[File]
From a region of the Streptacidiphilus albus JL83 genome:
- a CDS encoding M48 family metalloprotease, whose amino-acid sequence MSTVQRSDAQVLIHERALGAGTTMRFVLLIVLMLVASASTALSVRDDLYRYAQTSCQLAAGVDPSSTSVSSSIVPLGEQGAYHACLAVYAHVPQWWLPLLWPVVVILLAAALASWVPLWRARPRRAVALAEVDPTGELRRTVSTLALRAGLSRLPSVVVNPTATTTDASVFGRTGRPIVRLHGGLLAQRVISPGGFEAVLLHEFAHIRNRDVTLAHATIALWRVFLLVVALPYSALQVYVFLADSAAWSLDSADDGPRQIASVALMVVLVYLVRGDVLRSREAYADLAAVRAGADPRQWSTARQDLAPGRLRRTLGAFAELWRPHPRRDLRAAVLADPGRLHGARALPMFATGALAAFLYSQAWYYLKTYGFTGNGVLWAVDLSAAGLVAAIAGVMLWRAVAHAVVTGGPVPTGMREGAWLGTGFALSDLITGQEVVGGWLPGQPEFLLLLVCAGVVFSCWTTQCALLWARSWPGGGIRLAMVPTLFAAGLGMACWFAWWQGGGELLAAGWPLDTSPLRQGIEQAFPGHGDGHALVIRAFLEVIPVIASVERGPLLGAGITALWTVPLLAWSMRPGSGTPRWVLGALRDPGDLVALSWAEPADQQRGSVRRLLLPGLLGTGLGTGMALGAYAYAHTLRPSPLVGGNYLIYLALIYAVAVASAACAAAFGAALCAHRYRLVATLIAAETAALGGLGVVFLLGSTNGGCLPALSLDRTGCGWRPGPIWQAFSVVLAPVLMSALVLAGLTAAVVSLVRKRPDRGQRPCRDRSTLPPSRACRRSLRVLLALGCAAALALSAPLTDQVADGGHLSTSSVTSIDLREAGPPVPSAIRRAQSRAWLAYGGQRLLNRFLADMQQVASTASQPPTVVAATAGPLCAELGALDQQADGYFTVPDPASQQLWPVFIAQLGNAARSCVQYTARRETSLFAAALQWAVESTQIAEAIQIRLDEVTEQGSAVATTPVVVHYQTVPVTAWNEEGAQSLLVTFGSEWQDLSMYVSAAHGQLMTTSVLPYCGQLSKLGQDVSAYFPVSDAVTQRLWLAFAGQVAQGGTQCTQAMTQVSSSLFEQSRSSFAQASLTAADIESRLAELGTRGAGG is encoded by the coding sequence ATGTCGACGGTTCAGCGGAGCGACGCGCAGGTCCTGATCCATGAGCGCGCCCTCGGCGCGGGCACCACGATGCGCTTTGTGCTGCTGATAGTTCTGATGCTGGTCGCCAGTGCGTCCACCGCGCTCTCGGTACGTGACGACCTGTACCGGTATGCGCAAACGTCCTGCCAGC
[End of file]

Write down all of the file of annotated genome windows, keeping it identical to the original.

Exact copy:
From a region of the Streptacidiphilus albus JL83 genome:
- a CDS encoding M48 family metalloprotease, whose amino-acid sequence MSTVQRSDAQVLIHERALGAGTTMRFVLLIVLMLVASASTALSVRDDLYRYAQTSCQLAAGVDPSSTSVSSSIVPLGEQGAYHACLAVYAHVPQWWLPLLWPVVVILLAAALASWVPLWRARPRRAVALAEVDPTGELRRTVSTLALRAGLSRLPSVVVNPTATTTDASVFGRTGRPIVRLHGGLLAQRVISPGGFEAVLLHEFAHIRNRDVTLAHATIALWRVFLLVVALPYSALQVYVFLADSAAWSLDSADDGPRQIASVALMVVLVYLVRGDVLRSREAYADLAAVRAGADPRQWSTARQDLAPGRLRRTLGAFAELWRPHPRRDLRAAVLADPGRLHGARALPMFATGALAAFLYSQAWYYLKTYGFTGNGVLWAVDLSAAGLVAAIAGVMLWRAVAHAVVTGGPVPTGMREGAWLGTGFALSDLITGQEVVGGWLPGQPEFLLLLVCAGVVFSCWTTQCALLWARSWPGGGIRLAMVPTLFAAGLGMACWFAWWQGGGELLAAGWPLDTSPLRQGIEQAFPGHGDGHALVIRAFLEVIPVIASVERGPLLGAGITALWTVPLLAWSMRPGSGTPRWVLGALRDPGDLVALSWAEPADQQRGSVRRLLLPGLLGTGLGTGMALGAYAYAHTLRPSPLVGGNYLIYLALIYAVAVASAACAAAFGAALCAHRYRLVATLIAAETAALGGLGVVFLLGSTNGGCLPALSLDRTGCGWRPGPIWQAFSVVLAPVLMSALVLAGLTAAVVSLVRKRPDRGQRPCRDRSTLPPSRACRRSLRVLLALGCAAALALSAPLTDQVADGGHLSTSSVTSIDLREAGPPVPSAIRRAQSRAWLAYGGQRLLNRFLADMQQVASTASQPPTVVAATAGPLCAELGALDQQADGYFTVPDPASQQLWPVFIAQLGNAARSCVQYTARRETSLFAAALQWAVESTQIAEAIQIRLDEVTEQGSAVATTPVVVHYQTVPVTAWNEEGAQSLLVTFGSEWQDLSMYVSAAHGQLMTTSVLPYCGQLSKLGQDVSAYFPVSDAVTQRLWLAFAGQVAQGGTQCTQAMTQVSSSLFEQSRSSFAQASLTAADIESRLAELGTRGAGG is encoded by the coding sequence ATGTCGACGGTTCAGCGGAGCGACGCGCAGGTCCTGATCCATGAGCGCGCCCTCGGCGCGGGCACCACGATGCGCTTTGTGCTGCTGATAGTTCTGATGCTGGTCGCCAGTGCGTCCACCGCGCTCTCGGTACGTGACGACCTGTACCGGTATGCGCAAACGTCCTGCCAGC